WELL, you really do not know what paths some stories may go off on.
For out of a tragedy at sea comes this wonderful image of domestic and commercial calm.
This goes back to an appeal from a reader in Brisbane, Australia, Donald Wilson, for information on the sinking of the Thornaby in 1916. His grandfather, George McHugh, the ship’s chief engineer, was among those lost.
I’ve since been thrilled to hear from my friend in France, Dorothy Ramser, who had turned up quite a bit of information on the Thornaby, one of Ropner’s fleet, which struck a mine in the North Sea, which I’ll be passing on to Donald.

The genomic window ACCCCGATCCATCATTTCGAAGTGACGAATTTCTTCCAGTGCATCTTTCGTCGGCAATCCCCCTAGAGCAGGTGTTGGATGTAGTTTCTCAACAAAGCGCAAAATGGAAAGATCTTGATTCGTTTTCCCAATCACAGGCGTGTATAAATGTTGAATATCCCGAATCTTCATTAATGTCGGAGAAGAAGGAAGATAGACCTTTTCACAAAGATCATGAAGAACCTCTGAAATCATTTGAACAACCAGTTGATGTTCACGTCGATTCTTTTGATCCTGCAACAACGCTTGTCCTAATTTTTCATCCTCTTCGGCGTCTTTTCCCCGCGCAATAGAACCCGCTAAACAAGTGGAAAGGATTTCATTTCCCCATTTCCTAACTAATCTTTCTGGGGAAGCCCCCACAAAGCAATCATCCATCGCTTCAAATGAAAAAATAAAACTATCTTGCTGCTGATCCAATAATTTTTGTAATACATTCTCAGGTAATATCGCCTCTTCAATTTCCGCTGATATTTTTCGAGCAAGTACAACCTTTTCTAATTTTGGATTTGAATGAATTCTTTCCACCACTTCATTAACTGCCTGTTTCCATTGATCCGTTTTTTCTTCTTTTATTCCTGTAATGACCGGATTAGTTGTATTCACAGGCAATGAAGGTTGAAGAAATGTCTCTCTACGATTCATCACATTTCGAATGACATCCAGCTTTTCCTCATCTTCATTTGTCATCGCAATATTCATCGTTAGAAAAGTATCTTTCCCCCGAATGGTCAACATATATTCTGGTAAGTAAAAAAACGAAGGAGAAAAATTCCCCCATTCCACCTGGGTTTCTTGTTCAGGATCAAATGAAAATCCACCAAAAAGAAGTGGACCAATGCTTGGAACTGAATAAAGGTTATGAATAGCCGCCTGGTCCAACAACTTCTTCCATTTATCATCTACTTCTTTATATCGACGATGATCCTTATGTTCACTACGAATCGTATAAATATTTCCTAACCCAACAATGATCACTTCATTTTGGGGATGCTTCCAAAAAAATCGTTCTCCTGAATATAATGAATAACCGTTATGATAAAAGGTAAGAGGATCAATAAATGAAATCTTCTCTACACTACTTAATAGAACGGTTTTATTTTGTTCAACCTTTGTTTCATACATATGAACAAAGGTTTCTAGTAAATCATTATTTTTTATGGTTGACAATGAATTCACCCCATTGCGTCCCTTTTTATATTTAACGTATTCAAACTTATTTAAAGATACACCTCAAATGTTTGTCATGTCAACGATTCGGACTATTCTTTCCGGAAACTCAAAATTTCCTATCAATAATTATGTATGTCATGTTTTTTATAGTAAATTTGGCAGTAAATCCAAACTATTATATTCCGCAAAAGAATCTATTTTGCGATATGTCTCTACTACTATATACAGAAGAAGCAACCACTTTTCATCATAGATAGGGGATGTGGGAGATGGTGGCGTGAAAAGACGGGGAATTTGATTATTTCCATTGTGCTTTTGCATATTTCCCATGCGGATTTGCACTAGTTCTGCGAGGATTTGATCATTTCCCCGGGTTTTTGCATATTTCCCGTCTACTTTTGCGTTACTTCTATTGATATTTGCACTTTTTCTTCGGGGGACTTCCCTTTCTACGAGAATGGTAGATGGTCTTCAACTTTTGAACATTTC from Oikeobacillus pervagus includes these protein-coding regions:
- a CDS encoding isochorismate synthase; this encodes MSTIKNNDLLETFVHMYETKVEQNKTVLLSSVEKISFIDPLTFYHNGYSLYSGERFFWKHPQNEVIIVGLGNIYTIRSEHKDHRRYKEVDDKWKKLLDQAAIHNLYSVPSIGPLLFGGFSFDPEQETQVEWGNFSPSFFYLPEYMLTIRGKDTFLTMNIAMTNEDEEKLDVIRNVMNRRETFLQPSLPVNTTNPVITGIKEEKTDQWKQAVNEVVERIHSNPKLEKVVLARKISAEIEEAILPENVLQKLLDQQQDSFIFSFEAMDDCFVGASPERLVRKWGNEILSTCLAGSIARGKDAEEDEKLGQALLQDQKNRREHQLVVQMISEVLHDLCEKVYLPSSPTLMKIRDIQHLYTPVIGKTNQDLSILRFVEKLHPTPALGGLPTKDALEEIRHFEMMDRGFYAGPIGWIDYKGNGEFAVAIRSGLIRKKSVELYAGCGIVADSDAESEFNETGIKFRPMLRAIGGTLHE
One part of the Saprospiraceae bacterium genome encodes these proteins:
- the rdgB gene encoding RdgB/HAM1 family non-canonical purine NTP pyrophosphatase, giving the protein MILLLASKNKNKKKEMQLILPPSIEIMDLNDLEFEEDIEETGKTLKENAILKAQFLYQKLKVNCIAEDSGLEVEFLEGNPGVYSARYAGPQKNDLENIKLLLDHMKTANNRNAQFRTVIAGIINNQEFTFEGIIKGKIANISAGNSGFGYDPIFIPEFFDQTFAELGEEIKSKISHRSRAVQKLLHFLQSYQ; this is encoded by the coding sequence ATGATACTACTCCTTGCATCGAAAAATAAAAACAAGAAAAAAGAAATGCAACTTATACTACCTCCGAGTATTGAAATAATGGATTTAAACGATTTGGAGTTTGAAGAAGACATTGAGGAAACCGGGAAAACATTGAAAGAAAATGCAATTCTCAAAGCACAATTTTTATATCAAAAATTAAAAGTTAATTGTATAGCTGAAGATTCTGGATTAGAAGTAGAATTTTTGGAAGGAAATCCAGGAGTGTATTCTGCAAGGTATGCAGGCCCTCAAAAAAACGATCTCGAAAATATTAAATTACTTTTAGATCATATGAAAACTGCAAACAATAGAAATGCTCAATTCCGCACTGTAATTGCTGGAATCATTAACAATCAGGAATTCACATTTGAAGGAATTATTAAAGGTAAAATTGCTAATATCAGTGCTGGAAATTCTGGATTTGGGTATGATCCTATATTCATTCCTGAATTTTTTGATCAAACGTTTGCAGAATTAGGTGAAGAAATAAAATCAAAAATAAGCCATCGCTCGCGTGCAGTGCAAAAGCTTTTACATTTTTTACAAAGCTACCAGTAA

In between times, however, it’s been good to hear from him again.
George’s death hit the family hard. Says Donald: “I have a family memoir of my great-grandmother, Elizabeth Ann Hindmarsh (nee Craike), in which she states that a survivor of the sinking called at their home to offer his condolences. She said he was a donkeyman on the ship, possibly a Russian and a great big man, and who was so upset at George’s death that he ‘cried like a baby.’ He said he was a wonderful officer. It was very pleasing to read. My great-grandmother also wrote that George was a gifted musician and had a good singing voice.”
George’s father was James McHugh and I’m very obliged to Donald for this lovely picture of the family’s grocery shop in Laygate Lane in Shields.